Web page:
Execution Using Controversial Drug Halted By Missouri Governor, Requires Different Injection Method

Mo. Gov. Jay Nixon.
Marshall Griffin/St. Louis Public Radio

Last updated 1:30 p.m. Will be updated further.

Missouri Governor Jay Nixon has responded to the recent controversy surrounding the execution drug propofol by halting the execution of a Missouri inmate, and asking that a different form of lethal injection be used.

Here's Nixon's full statement: 

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Lethal Injection
11:20 am
Wed October 9, 2013

Mo. To Return Some Of Potential Execution Drug Supply, But Questions Remain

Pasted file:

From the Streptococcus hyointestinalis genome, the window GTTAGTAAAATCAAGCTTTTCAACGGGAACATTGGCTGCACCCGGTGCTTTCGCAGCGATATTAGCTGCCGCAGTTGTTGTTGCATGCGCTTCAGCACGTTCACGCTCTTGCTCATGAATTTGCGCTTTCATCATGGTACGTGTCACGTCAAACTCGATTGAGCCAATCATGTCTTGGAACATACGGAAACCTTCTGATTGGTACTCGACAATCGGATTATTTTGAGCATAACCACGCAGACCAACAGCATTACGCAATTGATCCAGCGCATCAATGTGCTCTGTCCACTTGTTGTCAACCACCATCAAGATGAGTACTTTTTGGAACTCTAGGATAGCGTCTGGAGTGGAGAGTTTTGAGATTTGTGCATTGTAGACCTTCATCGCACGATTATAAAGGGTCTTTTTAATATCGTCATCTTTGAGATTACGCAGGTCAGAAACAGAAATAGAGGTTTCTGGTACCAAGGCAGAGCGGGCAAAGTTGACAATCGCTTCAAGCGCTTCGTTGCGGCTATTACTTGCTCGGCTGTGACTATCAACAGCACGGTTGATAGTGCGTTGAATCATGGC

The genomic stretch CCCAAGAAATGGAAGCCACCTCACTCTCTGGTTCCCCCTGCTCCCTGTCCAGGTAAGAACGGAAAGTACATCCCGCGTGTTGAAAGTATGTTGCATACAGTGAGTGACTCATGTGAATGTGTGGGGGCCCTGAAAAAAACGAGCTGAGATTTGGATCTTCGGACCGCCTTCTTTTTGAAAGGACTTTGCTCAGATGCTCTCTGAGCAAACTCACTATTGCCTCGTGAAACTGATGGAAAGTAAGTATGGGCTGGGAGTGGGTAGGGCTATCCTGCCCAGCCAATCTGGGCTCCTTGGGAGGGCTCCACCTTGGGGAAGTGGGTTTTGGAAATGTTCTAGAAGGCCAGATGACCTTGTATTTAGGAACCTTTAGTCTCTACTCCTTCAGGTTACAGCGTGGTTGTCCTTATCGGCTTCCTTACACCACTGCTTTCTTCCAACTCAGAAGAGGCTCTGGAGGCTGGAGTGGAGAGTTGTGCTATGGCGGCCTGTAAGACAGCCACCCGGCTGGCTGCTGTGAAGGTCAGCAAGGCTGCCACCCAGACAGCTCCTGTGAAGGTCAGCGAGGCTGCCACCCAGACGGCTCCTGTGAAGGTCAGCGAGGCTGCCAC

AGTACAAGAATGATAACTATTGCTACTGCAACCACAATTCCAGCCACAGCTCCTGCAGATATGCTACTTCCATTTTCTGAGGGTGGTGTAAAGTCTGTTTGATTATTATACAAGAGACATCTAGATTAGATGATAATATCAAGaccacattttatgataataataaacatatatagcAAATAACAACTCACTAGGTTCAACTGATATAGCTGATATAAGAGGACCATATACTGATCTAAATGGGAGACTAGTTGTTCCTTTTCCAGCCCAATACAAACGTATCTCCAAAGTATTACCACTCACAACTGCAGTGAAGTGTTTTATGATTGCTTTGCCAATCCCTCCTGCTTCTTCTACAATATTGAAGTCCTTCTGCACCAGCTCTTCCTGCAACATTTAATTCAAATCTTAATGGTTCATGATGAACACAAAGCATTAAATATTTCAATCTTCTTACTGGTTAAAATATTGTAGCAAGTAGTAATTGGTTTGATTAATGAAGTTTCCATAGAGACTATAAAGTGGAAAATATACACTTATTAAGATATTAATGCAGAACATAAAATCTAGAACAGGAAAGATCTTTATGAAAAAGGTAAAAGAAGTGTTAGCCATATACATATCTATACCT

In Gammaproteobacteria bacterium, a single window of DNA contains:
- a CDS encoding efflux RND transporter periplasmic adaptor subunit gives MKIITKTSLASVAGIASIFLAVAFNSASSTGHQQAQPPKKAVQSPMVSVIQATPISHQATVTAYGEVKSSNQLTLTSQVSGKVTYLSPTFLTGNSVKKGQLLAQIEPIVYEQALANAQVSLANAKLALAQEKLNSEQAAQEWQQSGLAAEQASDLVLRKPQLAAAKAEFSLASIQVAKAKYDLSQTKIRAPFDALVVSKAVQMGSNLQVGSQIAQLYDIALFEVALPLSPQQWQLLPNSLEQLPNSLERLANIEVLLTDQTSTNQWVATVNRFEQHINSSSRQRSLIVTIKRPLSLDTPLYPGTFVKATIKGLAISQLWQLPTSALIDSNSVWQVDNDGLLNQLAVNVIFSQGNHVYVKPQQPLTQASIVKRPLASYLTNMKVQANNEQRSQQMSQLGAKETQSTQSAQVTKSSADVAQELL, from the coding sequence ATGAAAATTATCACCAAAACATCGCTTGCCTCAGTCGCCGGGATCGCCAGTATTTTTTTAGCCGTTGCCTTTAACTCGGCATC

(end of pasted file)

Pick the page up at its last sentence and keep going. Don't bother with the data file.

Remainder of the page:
A picture of propofol in the possession of the Mo. Dept. of Corrections. Hospira, the manufacturer, says it was sold by an unauthorized dealer.
Mo. Dept of Corrections via sunshine request.

Updated 10/9/2013 6:42

The Missouri Department of Corrections has announced that it will be returning some of its propofol to its supplier, as the company requested almost a year ago.

But questions remain on how the state obtained the drug.

Propofol is a widely-used medical anesthetic, but the Mo. Dept. of Corrections is planning to use it for lethal injection. Missouri's Oct. 23 and Nov. 20 executions would be the first time the drug has ever been used for capital punishment.

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St. Louis on the Air
4:20 pm
Tue October 8, 2013

Discussion: What Happens If Missouri Uses Propofol In Executions As Planned?